Moreover, RFC 733 was a document to define an attempted standard that was never even fully accepted. The very term “RFC” means “Request for Comments”. It was a document created from meeting notes, and proposed ideas for message format and transmission, but said little about feature sets of individual electronic messaging or mail systems.
As the opening of RFC 733, it states:“This specification is intended strictly as a definition of what is to be passed between hosts on the ARPANET. It is not intended to dictate either features which systems on the Network are expected to support, or user interfaces to message creating or reading programs.”— http://tools.ietf.org/rfc/rfc733.txt
Therefore, RFCs do not demonstrate that email existed prior to 1978. What RFCs demonstrate are that meetings and discussions were taking place on defining methods to exchange text messages, not the creation of email.
-- The Five Myths About Email’s History, by Deborah J. Nightingale, Ph.D.
Despite all of this, Ayyadurai refuses to give up his claims. Part of the way he's tried to get around this is to redefine email to include an increasingly long list of features, most of which are not at all necessary for email. The list changes over time and grows -- basically every time someone points out that all of the things he had on earlier lists were found in programs pre-dating Ayyadurai's own program. Ayyadurai also totally misrepresents what a copyright is, and insists that his copyright is just like a patent, because you couldn't patent software back then. That's basically not true. It is true that most software was not considered patentable back then (even though some was), but that still doesn't make the copyright the equivalent of a patent.
Throughout all of this, Ayyadurai and the weird collection of supporters he's built up -- bizarrely including Noam Chomsky and PR guru Larry Weber -- seemed to keep targeting Ray Tomlinson as some sort of evil mastermind behind the racist plot to take down Ayyadurai, because Tomlinson worked for Raytheon, and Weber, Chomsky and Ayyadurai could spin this bizarre and totally made up story of a big American defense contractor wanting to rewrite history to write out someone with "brown skin."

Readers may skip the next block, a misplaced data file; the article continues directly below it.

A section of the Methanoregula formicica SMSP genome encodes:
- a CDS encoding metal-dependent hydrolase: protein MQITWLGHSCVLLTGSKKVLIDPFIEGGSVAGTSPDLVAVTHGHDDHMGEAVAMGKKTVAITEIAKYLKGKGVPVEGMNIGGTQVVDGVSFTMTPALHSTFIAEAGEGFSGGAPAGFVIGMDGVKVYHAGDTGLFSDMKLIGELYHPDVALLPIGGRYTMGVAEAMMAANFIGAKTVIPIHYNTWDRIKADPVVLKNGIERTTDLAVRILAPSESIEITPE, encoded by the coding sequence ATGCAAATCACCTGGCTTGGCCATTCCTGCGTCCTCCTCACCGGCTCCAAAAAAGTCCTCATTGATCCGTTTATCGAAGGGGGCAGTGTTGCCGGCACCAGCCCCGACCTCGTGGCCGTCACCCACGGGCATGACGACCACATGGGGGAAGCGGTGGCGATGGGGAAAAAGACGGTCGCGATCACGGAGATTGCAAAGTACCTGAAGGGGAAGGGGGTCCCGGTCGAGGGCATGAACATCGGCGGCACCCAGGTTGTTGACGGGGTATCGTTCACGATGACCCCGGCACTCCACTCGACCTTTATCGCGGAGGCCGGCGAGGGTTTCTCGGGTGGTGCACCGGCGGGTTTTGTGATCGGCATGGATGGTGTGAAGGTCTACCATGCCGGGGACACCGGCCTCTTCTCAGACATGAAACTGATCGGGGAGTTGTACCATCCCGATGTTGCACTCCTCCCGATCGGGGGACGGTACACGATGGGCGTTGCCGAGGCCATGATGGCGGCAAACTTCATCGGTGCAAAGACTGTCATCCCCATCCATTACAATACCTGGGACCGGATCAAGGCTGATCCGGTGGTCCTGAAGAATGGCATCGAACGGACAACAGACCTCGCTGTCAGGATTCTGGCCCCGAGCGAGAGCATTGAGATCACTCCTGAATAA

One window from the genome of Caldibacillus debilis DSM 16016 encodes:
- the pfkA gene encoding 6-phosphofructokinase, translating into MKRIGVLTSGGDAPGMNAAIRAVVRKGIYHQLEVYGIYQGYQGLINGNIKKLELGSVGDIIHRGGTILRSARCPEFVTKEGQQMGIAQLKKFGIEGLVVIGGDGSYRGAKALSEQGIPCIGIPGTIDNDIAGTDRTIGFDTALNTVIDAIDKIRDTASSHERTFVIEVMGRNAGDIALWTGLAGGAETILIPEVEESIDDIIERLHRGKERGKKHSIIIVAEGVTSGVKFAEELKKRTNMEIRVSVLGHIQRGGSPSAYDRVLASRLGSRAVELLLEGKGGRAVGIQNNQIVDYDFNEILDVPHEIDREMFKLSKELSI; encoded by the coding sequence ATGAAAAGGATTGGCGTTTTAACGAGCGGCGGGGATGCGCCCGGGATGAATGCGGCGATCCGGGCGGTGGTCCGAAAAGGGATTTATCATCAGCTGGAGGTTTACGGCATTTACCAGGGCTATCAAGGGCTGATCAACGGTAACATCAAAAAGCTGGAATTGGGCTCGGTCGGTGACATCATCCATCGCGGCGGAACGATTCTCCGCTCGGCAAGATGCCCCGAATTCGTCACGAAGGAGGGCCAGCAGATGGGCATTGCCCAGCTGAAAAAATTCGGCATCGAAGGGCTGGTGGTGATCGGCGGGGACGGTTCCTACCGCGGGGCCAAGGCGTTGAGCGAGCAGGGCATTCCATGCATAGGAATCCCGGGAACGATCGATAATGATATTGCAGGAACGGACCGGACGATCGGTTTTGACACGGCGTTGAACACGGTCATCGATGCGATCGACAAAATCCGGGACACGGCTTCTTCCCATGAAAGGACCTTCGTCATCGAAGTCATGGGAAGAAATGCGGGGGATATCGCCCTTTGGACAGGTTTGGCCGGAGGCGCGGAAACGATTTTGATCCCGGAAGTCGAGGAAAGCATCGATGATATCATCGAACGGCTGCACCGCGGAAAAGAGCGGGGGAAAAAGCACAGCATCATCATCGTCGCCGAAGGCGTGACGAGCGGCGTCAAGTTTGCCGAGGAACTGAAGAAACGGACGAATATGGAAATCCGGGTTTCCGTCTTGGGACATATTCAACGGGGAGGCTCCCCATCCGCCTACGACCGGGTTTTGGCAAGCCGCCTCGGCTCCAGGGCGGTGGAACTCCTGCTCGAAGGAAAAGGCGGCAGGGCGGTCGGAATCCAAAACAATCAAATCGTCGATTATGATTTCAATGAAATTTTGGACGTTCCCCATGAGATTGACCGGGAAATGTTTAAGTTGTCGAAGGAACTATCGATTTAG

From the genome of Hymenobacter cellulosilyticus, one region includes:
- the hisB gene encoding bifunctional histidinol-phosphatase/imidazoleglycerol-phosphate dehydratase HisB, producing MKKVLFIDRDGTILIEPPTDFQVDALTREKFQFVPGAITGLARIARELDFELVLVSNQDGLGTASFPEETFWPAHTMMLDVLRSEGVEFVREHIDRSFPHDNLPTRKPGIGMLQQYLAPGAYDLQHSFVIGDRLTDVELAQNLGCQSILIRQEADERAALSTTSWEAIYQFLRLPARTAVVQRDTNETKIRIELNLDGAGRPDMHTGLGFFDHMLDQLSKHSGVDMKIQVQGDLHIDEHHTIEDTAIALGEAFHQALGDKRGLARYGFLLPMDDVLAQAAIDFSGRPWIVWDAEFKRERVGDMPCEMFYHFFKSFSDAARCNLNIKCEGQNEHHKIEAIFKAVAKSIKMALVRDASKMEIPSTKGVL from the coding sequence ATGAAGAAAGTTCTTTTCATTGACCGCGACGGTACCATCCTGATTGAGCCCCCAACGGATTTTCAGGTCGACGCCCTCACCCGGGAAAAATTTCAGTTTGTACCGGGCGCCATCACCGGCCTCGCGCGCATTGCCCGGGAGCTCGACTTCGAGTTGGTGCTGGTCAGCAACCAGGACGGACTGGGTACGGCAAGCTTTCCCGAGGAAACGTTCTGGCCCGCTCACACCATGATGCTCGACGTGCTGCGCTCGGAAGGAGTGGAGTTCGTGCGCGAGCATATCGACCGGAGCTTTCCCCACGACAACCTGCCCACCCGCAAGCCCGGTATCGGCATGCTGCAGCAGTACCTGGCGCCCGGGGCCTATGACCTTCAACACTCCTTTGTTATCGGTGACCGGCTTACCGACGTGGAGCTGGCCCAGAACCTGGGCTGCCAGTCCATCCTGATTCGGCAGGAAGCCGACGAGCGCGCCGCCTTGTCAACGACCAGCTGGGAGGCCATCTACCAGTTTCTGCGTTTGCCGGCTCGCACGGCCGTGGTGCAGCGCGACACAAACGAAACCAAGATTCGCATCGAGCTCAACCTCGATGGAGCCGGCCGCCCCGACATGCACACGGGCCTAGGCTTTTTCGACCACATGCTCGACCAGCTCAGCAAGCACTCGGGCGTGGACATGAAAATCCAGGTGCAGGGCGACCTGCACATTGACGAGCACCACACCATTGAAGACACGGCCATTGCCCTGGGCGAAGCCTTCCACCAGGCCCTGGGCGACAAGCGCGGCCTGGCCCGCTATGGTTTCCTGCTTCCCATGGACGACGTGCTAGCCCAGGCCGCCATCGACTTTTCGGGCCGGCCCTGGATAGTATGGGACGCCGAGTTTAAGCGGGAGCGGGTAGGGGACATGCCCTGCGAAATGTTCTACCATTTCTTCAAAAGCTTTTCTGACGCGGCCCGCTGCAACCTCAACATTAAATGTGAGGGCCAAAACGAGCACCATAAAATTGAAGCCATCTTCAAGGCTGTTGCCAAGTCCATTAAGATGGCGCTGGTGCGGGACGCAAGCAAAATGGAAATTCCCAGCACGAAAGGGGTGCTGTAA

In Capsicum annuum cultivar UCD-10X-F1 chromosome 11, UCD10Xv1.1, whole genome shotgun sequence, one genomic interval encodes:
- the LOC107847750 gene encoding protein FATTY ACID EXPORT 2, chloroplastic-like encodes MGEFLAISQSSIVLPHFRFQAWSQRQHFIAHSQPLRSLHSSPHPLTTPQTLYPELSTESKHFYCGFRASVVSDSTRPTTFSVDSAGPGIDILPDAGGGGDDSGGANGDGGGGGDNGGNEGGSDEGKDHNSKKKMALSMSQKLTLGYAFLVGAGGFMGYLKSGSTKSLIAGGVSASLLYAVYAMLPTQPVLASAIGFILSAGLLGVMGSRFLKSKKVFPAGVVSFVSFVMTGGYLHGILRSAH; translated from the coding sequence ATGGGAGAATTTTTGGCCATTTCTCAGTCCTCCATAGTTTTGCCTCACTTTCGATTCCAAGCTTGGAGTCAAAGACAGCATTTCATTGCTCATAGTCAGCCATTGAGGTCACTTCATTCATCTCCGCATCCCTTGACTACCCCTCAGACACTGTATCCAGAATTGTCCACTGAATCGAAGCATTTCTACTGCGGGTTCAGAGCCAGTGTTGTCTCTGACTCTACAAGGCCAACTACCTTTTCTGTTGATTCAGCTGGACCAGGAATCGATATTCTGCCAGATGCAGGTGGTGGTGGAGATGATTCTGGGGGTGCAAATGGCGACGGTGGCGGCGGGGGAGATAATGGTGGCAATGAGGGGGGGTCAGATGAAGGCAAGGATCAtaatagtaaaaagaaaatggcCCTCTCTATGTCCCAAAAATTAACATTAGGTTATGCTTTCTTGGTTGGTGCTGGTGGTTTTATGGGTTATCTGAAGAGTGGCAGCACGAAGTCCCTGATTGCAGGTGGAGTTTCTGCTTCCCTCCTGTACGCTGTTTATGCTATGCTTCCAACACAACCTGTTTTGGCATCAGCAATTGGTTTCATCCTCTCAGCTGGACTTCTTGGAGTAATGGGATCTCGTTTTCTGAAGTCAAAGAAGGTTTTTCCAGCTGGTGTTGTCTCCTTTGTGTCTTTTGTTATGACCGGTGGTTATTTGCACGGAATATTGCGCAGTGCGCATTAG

Tomlinson, as you probably have heard already, passed away this weekend, and received tremendous praise across the internet. Many referred to him as the "inventor of email" even though Tomlinson himself had long insisted that was not true either. Instead, he (unlike Ayyaudurai) long admitted that the growth and success of email involved many people working in pieces, building on each other's work successfully to build out the tool that we all use today. Still, Tomlinson actually does deserve tremendous credit for making email what it is today. The most notable claim -- and the one that everyone rightly talks about -- is his decision to make use of the @ symbol as a part of email addresses, in order to send email messages across networked computers, rather than just on a single machine (as had been done previously).
But, much more importantly, Tomlinson was actively engaged in setting the standards for email, such as in RFC 561 in 1973 (five years before Ayyadurai did anything), in which he and others laid out the standards for email headers.
Given all this, you'd hope that Ayyadurai could let Tomlinson's passing go in peace, and let people celebrate all of the work he did to actually bring email to the world. But, nope. That's not what's happening. Instead, Ayyadurai has gone on a Twitter rampage, tweeting at basically every journalist who has written about Tomlinson, and calling them liars. This is only a small snippet of about 3 hours worth of his tweets.
Most of those are pointing to his "correction" posted to his website, claiming that anyone claiming Tomlinson invented email is wrong. He repeats the false claims about how it only qualifies as email based on his totally arbitrary list of features and also that people who say he's wrong are simply backing up Raytheon trying to deny him his rightful due because he's "not white." And, amazingly, he's actually convinced some publications to write about his claim, with very little fact checking. Meanwhile, when some point out that he's lying, Ayyadurai yells at them that they're repeating "racist lies," despite the fact that all of the evidence is well-documented.
Once again, to Shiva Ayyadurai: you were almost certainly a very bright kid, who created a nice software program as a teenager at the school where you were employed. That's great. And you should be proud of your accomplishments. But you did not invent email. You had nothing to do with the invention of email. And to continue to claim otherwise makes you look petty and silly -- especially at a time when everyone is celebrating the very real accomplishment of Ray Tomlinson.